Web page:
By Justin Reich and Beth Holland
In this four-part series, we have been charting a course for teachers working in classrooms with tablets. We began by looking at the consumption of content -- the default uses of tablets -- and then progresses through the the curation of learning artifacts, and the creation of new projects or activities. In this final piece, we examine the final of our four Cs: connection -- using tablets to put our students in conversations with fellow learners of all ages around the world.
With tablets, teachers and students possess a mobile recording and editing device (text, photos, audio and video), publishing platform (blogs, wikis, video to YouTube, audio to SoundCloud, photos to Flickr), as well as social media access point (Twitter, Facebook, LinkedIn, newsreader apps). This mobile access extends the learning context beyond the walls of the classroom and the hours of the school day, while the instant access to content and social networks opens up avenues for communication and collaboration across distance and time. In this final piece in our Someday/Monday series, we take a peek into the future of richly collaborative classrooms and then give some advice on first steps towards getting there.
In 2003, Ben Schneiderman published Leonardo’s Laptop, a book about human computer interaction. In the book, he proposed a simple framework for designing technology-mediated learning experiences: Collect, Relate, Create, Donate. In a typical technology-infused lesson or unit, students would access new information and skills (Collect) and then work together (Relate) to craft a multimedia performance of their understanding (Create). When finished, the work shouldn’t just sit on a teacher’s desk, but be shared widely, ideally with others who might genuinely benefit from the work (Donate). The connectivity of the Internet gives us the opportunity and responsibility to share what we are learning with others. While technologies have changed quite a bit over the last 10 years, the framework remains a helpful rubric for designing learning experiences.
One common wrinkle with the Donate step in Schneiderman’s framework is that many teachers and students simply launch their products onto the Internet, and most of the time they land like a tree falling in an empty forest. In the best learning environments, sharing work doesn’t just mean posting on the Internet; it means building connections with a wider community, so that sharing becomes part of a set of relationships and patterns of exchange. Mobile computing devices let students take those connections with them wherever they go.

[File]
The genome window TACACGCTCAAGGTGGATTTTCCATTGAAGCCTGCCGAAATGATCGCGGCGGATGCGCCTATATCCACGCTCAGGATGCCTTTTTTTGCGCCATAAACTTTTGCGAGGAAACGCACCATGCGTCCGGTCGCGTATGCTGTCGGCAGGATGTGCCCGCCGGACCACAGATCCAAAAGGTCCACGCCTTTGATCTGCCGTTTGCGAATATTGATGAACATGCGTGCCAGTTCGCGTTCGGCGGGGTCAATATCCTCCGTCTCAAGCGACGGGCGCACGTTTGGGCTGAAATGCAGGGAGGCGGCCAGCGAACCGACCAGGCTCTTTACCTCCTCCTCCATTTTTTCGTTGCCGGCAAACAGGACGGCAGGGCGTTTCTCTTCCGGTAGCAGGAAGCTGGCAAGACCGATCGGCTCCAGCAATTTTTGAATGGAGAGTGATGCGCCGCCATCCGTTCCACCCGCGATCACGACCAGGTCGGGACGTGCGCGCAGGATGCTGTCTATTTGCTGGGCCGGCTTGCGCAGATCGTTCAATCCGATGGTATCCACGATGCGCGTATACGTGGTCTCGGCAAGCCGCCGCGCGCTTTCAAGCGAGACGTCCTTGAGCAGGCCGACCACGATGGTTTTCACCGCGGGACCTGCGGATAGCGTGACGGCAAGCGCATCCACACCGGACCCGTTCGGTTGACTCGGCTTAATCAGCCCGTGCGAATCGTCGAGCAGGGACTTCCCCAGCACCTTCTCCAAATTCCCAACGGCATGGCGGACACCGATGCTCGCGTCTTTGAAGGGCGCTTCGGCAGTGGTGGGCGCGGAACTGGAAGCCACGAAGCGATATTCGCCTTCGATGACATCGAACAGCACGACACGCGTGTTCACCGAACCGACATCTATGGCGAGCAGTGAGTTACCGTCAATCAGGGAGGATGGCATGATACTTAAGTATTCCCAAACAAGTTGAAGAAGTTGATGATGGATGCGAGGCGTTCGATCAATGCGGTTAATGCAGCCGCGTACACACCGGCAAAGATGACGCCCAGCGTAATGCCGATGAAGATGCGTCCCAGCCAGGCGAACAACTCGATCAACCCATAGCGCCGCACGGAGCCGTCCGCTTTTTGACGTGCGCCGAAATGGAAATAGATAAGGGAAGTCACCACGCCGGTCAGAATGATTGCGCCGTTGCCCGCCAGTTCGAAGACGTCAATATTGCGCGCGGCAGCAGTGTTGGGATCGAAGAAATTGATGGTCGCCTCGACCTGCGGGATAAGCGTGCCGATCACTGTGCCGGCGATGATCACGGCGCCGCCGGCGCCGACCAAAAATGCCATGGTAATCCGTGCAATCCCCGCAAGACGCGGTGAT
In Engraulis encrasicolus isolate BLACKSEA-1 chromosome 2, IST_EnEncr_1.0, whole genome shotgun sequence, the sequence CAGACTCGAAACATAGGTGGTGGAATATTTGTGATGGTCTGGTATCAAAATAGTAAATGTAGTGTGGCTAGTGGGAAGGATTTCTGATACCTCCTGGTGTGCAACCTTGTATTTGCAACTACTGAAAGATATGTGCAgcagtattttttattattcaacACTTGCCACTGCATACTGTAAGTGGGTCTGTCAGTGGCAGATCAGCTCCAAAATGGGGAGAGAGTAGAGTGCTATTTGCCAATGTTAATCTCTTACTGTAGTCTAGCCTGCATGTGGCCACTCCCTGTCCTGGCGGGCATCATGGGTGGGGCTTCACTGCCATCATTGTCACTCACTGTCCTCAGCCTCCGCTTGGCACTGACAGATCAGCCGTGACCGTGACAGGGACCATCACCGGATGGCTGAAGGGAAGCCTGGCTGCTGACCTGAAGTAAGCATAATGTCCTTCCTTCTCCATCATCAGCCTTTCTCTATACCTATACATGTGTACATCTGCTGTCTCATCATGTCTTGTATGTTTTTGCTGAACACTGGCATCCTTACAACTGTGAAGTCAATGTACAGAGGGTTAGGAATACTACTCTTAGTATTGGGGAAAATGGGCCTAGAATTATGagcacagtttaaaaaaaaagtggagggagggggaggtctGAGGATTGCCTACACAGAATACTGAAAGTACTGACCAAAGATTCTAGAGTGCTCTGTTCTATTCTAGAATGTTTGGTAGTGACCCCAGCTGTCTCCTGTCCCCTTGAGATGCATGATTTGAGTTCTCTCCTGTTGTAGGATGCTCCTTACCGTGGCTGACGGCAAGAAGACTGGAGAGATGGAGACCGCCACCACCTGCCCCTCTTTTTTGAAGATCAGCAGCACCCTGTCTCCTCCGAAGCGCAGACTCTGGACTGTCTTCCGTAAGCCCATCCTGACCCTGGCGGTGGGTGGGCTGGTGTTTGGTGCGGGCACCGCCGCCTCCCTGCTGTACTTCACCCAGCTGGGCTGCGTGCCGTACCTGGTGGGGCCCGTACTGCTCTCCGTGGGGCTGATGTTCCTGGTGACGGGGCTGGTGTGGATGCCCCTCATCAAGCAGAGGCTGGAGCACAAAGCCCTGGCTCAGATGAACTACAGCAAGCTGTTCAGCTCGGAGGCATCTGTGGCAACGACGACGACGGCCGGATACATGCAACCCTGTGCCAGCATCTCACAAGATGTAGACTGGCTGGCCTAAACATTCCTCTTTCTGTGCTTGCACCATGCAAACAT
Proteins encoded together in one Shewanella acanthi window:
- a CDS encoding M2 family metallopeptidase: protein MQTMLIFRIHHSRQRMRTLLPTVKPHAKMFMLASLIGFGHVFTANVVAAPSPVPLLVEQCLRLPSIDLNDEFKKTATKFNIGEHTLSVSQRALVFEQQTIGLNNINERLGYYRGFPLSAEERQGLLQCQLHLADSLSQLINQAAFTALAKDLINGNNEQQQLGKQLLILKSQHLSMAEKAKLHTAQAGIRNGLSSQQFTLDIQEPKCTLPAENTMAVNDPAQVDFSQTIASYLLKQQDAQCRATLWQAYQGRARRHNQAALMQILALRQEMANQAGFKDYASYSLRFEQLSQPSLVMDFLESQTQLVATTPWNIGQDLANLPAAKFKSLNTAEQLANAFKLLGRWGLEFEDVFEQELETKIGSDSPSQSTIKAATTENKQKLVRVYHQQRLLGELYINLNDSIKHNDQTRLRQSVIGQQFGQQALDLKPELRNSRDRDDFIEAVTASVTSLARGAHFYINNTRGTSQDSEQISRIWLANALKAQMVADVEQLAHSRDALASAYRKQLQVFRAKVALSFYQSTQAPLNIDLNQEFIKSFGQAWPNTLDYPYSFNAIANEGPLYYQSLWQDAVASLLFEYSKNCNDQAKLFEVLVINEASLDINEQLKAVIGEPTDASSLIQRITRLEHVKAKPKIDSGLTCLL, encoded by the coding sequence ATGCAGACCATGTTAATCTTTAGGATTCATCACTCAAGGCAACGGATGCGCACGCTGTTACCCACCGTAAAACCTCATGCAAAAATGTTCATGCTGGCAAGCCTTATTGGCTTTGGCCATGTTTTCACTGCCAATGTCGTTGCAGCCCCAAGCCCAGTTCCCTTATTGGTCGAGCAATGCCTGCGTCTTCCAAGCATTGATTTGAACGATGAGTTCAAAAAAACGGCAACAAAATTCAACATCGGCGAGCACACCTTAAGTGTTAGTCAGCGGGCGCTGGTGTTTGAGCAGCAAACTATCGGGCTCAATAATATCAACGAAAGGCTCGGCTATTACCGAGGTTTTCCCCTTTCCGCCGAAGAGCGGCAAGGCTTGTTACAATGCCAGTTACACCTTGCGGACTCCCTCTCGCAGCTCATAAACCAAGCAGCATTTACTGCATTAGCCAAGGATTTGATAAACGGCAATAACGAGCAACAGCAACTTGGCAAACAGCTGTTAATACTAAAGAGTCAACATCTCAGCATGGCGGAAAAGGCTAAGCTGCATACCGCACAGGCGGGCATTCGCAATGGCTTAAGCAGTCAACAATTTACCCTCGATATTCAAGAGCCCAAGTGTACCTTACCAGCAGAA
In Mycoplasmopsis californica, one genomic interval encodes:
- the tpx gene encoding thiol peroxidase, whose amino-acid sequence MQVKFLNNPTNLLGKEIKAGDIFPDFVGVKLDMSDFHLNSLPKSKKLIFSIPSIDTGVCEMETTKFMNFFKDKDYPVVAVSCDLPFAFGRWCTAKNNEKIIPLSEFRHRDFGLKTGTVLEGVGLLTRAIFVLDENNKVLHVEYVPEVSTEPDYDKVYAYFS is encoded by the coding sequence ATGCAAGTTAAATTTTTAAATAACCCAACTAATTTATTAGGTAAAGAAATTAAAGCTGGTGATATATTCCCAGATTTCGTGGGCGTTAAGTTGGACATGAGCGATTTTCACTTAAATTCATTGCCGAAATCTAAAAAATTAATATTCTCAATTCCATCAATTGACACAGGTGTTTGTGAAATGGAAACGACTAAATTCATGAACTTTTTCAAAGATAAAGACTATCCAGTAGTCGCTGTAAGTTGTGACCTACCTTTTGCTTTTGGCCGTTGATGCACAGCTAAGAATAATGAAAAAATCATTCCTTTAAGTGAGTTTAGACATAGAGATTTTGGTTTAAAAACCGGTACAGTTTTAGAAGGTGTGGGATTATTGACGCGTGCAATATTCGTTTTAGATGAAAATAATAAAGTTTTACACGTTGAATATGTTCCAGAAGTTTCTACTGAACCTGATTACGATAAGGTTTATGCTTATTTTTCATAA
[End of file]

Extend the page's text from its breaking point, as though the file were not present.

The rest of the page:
Imagine creating a learning context that spans countries or continents. Consider a learning environment where students run their own “class” outside of class time with peers, or even other teachers, and then come to school ready to take advantage of face-to-face opportunities. Used creatively, tablet computers can empower students to collaborate and share, to take more ownership of their learning, and to make deeper connections not only to the content, but also to their learning community.
Armed with iPads, Kristen Wideen’s students regularly blog, journal, create, and curate throughout the day, as she describes in A Day in the Life of a Connected Classroom. Her students leverage the tools to make deeper connections with the content and extended ones with a broader audience. Her class tweets about their new tadpoles with a classroom in Singapore, and they share math problems with another via Skype. Wideen takes the online network that she’s built with other educators and uses her connections to help her students learn with students from around the world: